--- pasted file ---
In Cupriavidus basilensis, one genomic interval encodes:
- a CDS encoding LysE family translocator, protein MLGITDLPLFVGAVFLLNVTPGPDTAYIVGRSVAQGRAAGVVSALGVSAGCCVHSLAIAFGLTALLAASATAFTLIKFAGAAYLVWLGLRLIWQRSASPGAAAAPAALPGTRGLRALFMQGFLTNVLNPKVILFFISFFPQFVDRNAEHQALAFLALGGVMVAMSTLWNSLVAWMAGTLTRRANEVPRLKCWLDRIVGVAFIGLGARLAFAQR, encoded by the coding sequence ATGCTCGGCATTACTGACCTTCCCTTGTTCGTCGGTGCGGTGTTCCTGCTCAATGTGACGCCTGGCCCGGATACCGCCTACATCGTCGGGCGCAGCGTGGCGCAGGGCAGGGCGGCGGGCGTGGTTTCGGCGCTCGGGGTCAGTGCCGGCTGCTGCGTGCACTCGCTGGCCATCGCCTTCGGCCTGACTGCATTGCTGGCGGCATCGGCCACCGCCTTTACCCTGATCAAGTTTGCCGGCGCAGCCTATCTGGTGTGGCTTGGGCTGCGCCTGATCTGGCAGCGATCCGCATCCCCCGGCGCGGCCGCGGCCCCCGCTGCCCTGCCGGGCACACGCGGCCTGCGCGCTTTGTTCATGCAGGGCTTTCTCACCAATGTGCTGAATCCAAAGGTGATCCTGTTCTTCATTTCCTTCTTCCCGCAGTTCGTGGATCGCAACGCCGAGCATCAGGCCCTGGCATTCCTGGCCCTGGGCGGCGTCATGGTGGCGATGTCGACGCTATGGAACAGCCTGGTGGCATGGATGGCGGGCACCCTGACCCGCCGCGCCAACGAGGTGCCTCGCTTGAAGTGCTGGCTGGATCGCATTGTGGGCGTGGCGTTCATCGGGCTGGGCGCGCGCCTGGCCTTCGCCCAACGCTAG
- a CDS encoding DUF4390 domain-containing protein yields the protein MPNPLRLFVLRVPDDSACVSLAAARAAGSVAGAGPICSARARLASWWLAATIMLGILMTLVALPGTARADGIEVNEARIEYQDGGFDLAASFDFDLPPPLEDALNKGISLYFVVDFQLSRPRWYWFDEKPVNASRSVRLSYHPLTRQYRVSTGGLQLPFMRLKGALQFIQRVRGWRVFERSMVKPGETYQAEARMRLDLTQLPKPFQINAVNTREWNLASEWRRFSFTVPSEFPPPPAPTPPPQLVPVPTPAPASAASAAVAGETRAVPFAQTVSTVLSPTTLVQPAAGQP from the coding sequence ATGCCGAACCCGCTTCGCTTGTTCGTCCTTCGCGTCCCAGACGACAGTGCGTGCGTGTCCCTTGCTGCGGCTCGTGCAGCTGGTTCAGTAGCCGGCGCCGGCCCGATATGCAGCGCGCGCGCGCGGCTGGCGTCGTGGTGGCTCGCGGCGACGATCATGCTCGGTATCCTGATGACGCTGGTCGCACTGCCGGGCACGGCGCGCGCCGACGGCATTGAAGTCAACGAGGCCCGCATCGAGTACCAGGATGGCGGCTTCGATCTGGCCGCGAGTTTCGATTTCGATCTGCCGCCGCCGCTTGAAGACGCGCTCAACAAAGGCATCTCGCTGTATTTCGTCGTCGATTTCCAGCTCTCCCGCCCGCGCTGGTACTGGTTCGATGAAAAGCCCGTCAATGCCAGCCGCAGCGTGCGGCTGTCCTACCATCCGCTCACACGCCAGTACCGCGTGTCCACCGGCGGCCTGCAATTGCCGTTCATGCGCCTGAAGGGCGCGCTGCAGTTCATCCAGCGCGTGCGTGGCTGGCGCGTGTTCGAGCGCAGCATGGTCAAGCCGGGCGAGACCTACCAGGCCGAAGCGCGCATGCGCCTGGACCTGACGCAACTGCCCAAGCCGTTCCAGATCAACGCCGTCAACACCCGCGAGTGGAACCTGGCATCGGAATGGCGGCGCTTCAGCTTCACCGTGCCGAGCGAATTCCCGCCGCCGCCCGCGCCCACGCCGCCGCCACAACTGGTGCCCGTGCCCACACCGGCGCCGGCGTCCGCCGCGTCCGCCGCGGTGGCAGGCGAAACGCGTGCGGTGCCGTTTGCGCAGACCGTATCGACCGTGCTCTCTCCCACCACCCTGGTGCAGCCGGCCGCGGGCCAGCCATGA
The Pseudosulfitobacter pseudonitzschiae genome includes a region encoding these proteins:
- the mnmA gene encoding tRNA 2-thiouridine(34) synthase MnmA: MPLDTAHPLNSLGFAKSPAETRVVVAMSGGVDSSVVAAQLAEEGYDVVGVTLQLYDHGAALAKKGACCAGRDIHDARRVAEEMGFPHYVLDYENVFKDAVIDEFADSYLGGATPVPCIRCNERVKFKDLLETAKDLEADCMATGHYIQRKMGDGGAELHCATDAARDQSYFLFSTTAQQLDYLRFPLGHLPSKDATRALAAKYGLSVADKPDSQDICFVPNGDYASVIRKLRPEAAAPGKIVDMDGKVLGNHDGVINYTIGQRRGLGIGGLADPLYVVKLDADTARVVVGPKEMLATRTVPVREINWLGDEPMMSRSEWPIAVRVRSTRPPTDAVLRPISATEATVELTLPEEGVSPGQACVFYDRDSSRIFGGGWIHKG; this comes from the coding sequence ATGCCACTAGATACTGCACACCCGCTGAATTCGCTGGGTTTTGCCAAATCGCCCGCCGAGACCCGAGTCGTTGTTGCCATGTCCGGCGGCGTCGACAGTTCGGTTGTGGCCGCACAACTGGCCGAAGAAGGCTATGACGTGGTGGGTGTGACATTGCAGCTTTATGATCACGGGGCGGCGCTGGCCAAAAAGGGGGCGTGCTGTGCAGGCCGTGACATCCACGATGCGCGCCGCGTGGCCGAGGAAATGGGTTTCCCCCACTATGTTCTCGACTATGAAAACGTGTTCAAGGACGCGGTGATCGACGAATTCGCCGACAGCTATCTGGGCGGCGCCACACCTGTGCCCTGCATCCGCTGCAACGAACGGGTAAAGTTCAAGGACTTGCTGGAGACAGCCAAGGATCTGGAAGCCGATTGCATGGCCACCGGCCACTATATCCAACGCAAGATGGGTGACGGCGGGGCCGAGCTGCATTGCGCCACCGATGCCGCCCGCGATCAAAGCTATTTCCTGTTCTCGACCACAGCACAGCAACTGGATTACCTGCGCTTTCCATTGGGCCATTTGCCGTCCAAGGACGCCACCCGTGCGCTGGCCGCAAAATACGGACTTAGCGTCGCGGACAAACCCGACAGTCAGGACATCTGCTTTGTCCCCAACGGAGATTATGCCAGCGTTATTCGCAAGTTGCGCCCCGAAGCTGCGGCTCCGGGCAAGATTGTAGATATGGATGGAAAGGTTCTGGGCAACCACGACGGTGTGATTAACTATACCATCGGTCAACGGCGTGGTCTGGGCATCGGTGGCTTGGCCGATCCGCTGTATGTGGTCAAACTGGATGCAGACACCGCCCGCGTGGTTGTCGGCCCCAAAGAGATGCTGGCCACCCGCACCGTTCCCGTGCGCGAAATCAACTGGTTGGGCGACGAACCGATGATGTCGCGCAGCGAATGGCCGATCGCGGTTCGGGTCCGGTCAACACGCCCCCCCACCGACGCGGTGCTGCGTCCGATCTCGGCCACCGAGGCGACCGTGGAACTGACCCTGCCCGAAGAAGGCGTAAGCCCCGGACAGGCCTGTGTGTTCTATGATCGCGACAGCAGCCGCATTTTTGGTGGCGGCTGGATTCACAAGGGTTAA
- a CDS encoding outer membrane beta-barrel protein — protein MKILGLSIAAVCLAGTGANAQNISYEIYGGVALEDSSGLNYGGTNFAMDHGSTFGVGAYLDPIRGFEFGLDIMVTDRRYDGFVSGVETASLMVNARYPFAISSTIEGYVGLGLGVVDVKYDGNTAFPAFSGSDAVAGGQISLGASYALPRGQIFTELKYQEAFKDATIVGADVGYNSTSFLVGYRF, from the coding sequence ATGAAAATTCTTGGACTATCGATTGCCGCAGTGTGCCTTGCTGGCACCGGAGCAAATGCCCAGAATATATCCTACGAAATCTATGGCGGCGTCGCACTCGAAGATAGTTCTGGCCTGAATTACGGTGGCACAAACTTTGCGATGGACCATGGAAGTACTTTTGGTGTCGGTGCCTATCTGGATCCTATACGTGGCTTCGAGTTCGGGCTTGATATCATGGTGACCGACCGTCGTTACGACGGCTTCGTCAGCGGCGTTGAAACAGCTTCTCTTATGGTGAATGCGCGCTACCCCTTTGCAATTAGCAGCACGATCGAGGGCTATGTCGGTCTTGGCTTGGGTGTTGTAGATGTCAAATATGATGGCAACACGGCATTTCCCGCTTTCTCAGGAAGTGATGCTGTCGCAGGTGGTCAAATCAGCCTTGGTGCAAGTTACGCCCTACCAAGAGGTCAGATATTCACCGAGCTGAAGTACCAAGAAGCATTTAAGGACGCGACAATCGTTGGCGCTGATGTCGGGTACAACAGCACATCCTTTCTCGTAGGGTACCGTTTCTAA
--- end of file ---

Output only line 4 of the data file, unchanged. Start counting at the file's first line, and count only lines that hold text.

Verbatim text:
The Pseudosulfitobacter pseudonitzschiae genome includes a region encoding these proteins: